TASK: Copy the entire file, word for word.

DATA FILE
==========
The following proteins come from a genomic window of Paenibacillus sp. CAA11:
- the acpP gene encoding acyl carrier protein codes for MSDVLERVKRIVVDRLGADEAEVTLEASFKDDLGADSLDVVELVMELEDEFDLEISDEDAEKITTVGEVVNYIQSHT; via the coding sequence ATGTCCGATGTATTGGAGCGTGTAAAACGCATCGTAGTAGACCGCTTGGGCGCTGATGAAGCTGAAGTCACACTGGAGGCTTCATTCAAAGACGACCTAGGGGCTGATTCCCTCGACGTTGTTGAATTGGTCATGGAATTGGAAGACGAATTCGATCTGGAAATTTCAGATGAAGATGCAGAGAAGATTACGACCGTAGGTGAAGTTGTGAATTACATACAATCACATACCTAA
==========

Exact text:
The following proteins come from a genomic window of Paenibacillus sp. CAA11:
- the acpP gene encoding acyl carrier protein codes for MSDVLERVKRIVVDRLGADEAEVTLEASFKDDLGADSLDVVELVMELEDEFDLEISDEDAEKITTVGEVVNYIQSHT; via the coding sequence ATGTCCGATGTATTGGAGCGTGTAAAACGCATCGTAGTAGACCGCTTGGGCGCTGATGAAGCTGAAGTCACACTGGAGGCTTCATTCAAAGACGACCTAGGGGCTGATTCCCTCGACGTTGTTGAATTGGTCATGGAATTGGAAGACGAATTCGATCTGGAAATTTCAGATGAAGATGCAGAGAAGATTACGACCGTAGGTGAAGTTGTGAATTACATACAATCACATACCTAA